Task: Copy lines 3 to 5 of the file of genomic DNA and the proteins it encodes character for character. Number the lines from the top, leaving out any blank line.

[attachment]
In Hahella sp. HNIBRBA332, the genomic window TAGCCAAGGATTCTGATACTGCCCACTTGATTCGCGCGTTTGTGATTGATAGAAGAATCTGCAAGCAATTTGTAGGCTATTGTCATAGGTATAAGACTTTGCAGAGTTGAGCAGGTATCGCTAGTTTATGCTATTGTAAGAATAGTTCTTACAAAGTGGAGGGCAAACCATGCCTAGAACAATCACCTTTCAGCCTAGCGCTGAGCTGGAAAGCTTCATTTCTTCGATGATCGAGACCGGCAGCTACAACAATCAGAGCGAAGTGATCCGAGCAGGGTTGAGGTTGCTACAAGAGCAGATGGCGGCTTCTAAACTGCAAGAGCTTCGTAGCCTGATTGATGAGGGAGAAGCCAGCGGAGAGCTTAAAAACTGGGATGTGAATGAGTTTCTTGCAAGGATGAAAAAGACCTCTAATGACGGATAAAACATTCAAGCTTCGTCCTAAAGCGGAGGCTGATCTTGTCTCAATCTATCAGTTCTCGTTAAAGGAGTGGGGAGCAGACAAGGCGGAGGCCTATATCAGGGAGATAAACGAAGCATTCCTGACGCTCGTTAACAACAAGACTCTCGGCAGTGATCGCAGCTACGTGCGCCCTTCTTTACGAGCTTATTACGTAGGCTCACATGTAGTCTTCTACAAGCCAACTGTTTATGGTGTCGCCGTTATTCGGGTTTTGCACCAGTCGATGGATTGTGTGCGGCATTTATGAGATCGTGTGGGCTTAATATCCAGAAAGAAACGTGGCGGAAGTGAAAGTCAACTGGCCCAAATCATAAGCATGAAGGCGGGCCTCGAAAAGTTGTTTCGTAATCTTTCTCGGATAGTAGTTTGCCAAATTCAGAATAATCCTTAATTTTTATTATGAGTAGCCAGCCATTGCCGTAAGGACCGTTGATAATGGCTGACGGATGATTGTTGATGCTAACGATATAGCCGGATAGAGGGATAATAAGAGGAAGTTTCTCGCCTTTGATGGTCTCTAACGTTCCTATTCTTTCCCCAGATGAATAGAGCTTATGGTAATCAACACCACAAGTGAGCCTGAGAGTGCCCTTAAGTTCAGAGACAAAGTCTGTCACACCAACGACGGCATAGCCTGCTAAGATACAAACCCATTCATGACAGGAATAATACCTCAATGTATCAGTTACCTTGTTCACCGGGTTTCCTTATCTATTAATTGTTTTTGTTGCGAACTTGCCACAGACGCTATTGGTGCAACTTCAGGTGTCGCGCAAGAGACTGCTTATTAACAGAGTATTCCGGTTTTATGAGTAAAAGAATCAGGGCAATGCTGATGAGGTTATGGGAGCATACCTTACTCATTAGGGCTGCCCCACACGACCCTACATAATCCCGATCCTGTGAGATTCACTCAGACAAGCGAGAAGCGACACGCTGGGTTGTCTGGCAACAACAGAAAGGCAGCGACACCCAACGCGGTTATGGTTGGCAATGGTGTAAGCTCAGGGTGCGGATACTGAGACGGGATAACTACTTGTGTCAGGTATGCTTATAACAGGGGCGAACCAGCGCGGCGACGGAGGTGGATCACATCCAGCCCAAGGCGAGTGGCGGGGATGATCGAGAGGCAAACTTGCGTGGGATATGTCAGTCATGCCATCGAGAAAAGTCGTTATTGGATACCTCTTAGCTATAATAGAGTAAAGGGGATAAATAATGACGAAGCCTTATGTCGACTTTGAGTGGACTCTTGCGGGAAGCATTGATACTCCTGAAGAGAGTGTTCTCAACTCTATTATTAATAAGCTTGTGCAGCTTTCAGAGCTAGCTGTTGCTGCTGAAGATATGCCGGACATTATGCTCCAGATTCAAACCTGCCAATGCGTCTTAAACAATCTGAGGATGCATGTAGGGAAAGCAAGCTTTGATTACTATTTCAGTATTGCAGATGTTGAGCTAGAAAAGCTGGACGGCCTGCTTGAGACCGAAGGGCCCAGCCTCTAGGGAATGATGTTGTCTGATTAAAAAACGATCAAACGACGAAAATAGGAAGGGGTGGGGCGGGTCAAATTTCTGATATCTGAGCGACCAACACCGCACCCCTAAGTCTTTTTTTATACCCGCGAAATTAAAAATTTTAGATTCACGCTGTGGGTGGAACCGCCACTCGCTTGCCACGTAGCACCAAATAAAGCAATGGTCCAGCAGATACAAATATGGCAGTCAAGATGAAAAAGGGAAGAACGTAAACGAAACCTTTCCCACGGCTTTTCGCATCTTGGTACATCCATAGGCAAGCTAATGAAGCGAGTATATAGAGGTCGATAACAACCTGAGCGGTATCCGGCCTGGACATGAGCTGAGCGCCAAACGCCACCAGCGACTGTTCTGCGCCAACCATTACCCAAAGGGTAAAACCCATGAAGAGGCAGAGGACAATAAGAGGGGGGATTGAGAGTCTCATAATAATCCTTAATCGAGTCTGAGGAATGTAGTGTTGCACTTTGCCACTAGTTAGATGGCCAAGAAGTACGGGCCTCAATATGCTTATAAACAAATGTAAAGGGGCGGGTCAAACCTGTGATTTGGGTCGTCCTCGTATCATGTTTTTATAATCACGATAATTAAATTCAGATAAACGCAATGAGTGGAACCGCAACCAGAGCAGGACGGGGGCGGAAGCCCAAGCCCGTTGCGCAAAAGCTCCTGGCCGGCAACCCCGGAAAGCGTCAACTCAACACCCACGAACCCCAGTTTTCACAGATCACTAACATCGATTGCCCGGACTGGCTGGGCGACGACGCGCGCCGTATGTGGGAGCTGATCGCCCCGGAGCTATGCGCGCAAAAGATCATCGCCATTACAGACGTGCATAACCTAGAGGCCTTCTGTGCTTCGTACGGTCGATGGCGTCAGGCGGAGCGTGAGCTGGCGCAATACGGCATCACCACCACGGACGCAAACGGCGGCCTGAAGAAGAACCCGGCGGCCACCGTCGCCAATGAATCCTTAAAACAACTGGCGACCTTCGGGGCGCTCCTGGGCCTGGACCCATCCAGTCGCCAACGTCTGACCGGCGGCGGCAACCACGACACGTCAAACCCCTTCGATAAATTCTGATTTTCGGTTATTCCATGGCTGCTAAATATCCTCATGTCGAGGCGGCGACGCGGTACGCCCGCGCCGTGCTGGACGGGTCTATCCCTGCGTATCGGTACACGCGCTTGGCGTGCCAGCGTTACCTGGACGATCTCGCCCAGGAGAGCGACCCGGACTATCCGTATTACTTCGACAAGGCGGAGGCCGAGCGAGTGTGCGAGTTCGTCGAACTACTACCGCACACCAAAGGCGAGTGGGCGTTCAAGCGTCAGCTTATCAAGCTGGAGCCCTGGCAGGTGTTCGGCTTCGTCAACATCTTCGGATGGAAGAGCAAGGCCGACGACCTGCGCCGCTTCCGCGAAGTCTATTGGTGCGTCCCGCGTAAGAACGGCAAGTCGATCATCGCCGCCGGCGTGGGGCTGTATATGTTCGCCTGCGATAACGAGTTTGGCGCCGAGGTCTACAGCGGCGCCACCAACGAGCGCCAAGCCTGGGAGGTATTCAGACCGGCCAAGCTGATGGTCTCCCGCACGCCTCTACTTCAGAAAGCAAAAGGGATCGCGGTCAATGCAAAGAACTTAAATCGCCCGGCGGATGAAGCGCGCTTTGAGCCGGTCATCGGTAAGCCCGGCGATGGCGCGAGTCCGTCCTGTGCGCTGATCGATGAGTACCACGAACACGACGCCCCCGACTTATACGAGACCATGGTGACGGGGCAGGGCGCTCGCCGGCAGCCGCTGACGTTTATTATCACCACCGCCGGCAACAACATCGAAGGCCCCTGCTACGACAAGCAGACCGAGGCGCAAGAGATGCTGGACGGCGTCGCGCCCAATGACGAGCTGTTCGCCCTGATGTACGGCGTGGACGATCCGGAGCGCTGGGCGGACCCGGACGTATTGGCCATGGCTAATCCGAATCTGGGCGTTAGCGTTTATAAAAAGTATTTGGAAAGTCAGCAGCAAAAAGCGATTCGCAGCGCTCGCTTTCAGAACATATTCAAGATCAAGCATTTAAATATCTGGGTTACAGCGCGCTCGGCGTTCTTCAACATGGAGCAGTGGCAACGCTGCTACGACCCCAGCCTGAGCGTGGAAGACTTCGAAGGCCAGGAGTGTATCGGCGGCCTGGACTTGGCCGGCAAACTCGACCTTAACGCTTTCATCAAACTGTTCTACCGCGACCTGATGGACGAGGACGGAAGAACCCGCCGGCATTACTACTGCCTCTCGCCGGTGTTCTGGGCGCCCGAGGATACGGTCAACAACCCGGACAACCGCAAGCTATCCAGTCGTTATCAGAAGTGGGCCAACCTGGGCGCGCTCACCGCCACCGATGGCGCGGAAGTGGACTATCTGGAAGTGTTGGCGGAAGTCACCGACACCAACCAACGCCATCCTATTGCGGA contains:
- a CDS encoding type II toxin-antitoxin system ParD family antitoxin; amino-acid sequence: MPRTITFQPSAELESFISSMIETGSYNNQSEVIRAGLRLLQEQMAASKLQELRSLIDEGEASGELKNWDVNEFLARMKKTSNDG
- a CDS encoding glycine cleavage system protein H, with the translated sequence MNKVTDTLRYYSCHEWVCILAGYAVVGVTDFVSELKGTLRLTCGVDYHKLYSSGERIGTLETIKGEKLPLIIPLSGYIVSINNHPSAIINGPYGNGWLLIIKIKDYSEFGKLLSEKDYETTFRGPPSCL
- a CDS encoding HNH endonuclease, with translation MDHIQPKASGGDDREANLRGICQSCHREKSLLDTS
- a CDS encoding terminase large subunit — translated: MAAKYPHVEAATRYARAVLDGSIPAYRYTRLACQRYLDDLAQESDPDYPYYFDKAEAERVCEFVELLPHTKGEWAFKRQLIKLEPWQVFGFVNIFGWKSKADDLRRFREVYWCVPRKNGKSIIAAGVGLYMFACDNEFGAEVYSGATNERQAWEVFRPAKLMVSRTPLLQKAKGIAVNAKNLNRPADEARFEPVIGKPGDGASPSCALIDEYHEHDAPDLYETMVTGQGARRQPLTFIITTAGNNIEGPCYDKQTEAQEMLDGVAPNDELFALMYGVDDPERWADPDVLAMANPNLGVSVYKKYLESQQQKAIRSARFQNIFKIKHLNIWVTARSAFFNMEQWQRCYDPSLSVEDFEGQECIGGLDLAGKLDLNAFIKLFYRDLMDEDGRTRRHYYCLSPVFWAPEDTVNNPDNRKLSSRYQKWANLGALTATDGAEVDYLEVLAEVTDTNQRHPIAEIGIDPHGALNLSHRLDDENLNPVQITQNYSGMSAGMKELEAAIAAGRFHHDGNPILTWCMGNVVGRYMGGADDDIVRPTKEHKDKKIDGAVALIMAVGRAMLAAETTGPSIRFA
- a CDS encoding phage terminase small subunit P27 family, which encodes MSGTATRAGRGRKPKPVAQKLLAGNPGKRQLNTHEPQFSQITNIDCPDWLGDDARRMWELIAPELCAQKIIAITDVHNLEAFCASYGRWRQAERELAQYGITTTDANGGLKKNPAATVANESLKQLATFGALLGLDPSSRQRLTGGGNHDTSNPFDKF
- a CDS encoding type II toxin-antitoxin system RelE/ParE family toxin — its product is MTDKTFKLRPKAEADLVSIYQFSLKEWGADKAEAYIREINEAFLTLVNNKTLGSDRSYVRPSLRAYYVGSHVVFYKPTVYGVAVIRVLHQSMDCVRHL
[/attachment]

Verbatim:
- a CDS encoding glycine cleavage system protein H, with the translated sequence MNKVTDTLRYYSCHEWVCILAGYAVVGVTDFVSELKGTLRLTCGVDYHKLYSSGERIGTLETIKGEKLPLIIPLSGYIVSINNHPSAIINGPYGNGWLLIIKIKDYSEFGKLLSEKDYETTFRGPPSCL
- a CDS encoding HNH endonuclease, with translation MDHIQPKASGGDDREANLRGICQSCHREKSLLDTS
- a CDS encoding terminase large subunit — translated: MAAKYPHVEAATRYARAVLDGSIPAYRYTRLACQRYLDDLAQESDPDYPYYFDKAEAERVCEFVELLPHTKGEWAFKRQLIKLEPWQVFGFVNIFGWKSKADDLRRFREVYWCVPRKNGKSIIAAGVGLYMFACDNEFGAEVYSGATNERQAWEVFRPAKLMVSRTPLLQKAKGIAVNAKNLNRPADEARFEPVIGKPGDGASPSCALIDEYHEHDAPDLYETMVTGQGARRQPLTFIITTAGNNIEGPCYDKQTEAQEMLDGVAPNDELFALMYGVDDPERWADPDVLAMANPNLGVSVYKKYLESQQQKAIRSARFQNIFKIKHLNIWVTARSAFFNMEQWQRCYDPSLSVEDFEGQECIGGLDLAGKLDLNAFIKLFYRDLMDEDGRTRRHYYCLSPVFWAPEDTVNNPDNRKLSSRYQKWANLGALTATDGAEVDYLEVLAEVTDTNQRHPIAEIGIDPHGALNLSHRLDDENLNPVQITQNYSGMSAGMKELEAAIAAGRFHHDGNPILTWCMGNVVGRYMGGADDDIVRPTKEHKDKKIDGAVALIMAVGRAMLAAETTGPSIRFA